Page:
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Google’s “Search plus your world” is heavy handed…so what?

For the past two plus weeks the Internet marketing community, and in particular the SEO subset of that community, has been up in arms about Google’s search update called “Search Plus Your World”. If you would like a primer on this Google search update  you can go here or here. if you haven’t taken the time to dig into this search update it would be advisable to do so. It has the potential to be huge on many levels and Internet marketers need to be educated.

If you would like to hear the shrill cry of “Foul!” feel free to read the long winded cry of search industry pundit Danny Sullivan. He is not alone in his assessment that the Google search update, that we will refer to as SPYW from here on out, is a bad move by Google. He goes so far as to talk enough about anti-trust possibilities and Google’s trek into an area where its relevancy is compromised that you feel like he is working for the competition. In the end, however, his voice is just one in an industry that often forgets that no one beyond the walls of the relatively small group of insiders and “kinda insiders” (that’s what I define myself as by the way)  hears these rants, cares whether Google is fair or is even aware that these changes have taken place at all.

It’s here where I step in and say to stop getting involved in following or valuing these page view grabbing efforts. Stop wasting your time trying to determine which side of the fence you are on. In fact, stop thinking that your outrage can change Google’s mind. It can’t and it won’t.

Google 的貼牌冰箱(Google refrigerator)
Image by Aray Chen via Flickr

The truth is that Google is a business not a government entity. Any interference in the workings of this company by the government or “activists” is dangerous. It is, in essence, telling the world that if you are smart enough and savvy enough to creates something that benefits the world greatly then the world owns it and not you. Having recently read Ayn Rand’s Atlas Shrugged, it seems reminiscent of the plight of the main characters in the book. Please don’t confuse me as a Rand follower because I think that people take that attitude to the extreme and it can be dangerous. I do, however, agree with some of the free market principles examined in the book and the quandary that Google finds itself in right now is one that we should pay some level of attention to from a macro perspective, for sure.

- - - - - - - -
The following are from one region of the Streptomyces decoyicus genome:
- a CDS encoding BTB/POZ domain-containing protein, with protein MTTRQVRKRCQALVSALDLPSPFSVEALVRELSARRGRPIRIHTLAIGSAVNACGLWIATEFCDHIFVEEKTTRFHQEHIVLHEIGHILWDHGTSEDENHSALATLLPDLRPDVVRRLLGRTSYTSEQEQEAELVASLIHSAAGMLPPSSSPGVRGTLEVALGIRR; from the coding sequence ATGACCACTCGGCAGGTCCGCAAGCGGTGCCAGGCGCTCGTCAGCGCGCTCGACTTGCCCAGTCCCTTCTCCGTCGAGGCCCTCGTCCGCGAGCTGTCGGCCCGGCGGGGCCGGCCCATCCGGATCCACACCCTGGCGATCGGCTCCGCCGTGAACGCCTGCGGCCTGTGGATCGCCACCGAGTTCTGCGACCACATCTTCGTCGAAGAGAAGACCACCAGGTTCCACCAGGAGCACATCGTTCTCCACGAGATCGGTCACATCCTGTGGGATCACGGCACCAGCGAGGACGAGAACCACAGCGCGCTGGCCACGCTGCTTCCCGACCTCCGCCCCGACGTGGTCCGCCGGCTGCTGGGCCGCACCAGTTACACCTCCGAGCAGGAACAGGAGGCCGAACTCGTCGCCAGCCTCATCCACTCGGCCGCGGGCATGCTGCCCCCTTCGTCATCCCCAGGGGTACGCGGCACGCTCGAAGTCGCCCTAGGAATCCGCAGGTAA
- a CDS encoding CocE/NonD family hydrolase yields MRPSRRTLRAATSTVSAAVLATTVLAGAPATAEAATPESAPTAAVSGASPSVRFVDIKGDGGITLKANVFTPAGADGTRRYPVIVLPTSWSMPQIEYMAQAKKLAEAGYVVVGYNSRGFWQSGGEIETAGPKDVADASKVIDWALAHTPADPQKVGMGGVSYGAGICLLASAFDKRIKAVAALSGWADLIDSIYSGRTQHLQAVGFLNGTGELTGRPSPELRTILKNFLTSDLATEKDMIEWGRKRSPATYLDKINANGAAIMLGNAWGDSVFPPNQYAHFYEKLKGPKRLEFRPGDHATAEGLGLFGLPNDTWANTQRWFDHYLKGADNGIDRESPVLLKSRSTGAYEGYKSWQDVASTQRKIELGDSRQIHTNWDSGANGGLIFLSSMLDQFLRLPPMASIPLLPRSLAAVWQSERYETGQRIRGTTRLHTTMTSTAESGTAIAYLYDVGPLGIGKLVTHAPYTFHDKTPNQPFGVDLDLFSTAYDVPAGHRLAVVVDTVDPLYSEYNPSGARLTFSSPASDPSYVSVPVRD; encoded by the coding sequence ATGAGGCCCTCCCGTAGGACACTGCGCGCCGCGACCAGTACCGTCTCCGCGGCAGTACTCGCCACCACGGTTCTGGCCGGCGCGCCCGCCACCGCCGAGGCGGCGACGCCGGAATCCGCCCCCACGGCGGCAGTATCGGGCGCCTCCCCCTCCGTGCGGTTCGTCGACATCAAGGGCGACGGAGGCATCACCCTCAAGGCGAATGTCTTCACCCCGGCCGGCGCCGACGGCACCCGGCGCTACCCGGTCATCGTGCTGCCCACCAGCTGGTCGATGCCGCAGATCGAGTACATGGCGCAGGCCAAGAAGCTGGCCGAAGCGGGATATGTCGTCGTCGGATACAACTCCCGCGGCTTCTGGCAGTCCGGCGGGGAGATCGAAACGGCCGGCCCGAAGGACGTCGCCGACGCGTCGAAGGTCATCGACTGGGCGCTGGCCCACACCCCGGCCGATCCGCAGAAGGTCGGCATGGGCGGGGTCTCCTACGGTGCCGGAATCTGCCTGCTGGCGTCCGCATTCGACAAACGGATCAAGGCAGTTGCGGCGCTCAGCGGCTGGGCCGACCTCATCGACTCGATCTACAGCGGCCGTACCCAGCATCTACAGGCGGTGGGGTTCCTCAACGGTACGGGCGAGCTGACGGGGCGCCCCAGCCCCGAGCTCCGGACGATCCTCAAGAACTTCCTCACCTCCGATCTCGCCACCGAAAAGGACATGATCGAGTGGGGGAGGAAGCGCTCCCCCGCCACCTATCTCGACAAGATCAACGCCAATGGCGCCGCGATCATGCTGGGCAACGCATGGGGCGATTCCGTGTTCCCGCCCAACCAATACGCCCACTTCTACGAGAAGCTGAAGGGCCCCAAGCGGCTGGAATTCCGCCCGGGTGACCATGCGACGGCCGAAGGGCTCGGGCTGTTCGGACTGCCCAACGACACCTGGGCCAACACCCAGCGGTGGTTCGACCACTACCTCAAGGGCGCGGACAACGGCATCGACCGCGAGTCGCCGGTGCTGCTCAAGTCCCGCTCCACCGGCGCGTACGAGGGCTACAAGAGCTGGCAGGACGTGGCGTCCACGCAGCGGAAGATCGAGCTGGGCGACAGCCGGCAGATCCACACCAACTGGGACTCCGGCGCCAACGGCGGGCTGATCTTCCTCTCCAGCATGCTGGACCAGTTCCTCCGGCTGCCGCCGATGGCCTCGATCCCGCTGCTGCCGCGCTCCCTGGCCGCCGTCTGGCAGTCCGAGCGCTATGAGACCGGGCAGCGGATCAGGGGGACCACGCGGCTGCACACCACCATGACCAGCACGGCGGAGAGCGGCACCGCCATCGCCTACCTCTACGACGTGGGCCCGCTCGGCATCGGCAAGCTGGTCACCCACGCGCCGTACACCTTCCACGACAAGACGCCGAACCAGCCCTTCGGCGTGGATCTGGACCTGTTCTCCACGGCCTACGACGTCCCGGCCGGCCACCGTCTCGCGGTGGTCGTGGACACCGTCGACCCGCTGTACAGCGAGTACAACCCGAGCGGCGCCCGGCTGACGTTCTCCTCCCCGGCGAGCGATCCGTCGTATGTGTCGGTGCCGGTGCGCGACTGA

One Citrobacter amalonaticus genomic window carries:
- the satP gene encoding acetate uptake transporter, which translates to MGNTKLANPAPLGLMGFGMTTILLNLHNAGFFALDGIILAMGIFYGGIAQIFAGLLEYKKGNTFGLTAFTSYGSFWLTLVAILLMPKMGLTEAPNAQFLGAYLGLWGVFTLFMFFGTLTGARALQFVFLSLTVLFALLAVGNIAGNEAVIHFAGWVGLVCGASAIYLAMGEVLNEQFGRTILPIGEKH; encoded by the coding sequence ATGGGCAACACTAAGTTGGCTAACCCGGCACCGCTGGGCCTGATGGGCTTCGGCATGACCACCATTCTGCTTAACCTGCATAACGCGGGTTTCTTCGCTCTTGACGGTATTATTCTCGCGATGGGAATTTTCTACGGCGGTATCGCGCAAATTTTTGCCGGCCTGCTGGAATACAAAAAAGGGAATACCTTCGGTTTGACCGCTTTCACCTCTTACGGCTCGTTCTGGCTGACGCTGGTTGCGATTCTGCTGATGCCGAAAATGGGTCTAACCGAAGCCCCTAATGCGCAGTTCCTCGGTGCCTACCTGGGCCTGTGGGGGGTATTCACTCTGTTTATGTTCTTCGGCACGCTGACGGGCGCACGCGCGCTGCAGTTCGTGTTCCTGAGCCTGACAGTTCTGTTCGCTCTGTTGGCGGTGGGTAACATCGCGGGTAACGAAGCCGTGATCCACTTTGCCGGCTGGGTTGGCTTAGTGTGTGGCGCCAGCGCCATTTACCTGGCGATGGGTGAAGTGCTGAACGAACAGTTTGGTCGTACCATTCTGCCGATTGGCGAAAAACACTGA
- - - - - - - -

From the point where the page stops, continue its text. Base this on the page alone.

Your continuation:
At the micro level though, this is merely an event that Internet marketers need to analyze and determine how they will take this course change from Google and use it to their marketing advantage. It does look like Google will be favoring its own services in the search results. The simple question is, “Why shouldn’t they?” The socialist-like call of the Internet industry glitterati says that Google is not giving the user the whole picture. Unfortunately, most of these pundits aren’t either, because the real social data from the big boys, Facebook and Twitter, is not fully available to the search engine due to the fact that they cannot come to agreements on payment for that data.

God forbid though that Google make that argument. They get strung up while Facebook and Twitter employees get pats on the back by the industry types for creating a tool  you can find at Focus on the User that supposedly shows Google search results before SPYW and after thus pointing out the injustice perpetrated against the poor defenseless folks at Facebook and Twitter. Funny, I haven’t seen a similar tool that rips out the Facebook results from Bing, who just so happens to have an exclusive arrangement with Facebook to get their data. Oh, and also let’s not forget that Microsoft is a Facebook investor. No improprieties there, huh? Where are the likes of Sullivan et al about this kind of skewed result? Nowhere, becasue it doesn’t generate the kind of traffic that beating up on Google does.

So anyway, here’s the net/net for us ordinary folk who are just looking to maneuver the Internet and social media marketing landscape for ourselves and our clients. Google is putting heavier emphasis on Google+ as a social search signal. That means you should be there. This doesn’t mean you scrap Facebook and Twitter efforts, unless you are a complete moron. They are all important and will continue to be, even if there is not equal representation in the Google search engine result pages. It makes for more work, but that’s the way it is, folks.

Don’t get caught up in the debate. It’s not worth it and most of it is junk anyway. It’s self-serving rants by those who are so far removed from the true realities of the Internet that they really don’t matter except to themselves. We commoners don’t need to be there and would be best served to simply ignore it, put the blinders on, and do business the way that Google is offering right now. Heck, we know that will likely change in a few months anyway and a whole new slew of rants and raves will be flying about for sure.

Steer clear of this noise and don’t get all fired up about whether what Google does is good, bad, or indifferent. It just is–and you would be best served to play along and let the “cool kids” argue about it.

P.S. – For fun, if you want to read a more succinct and maybe even more intense take on this, you might enjoy Andy Beal’s take from earlier this week.






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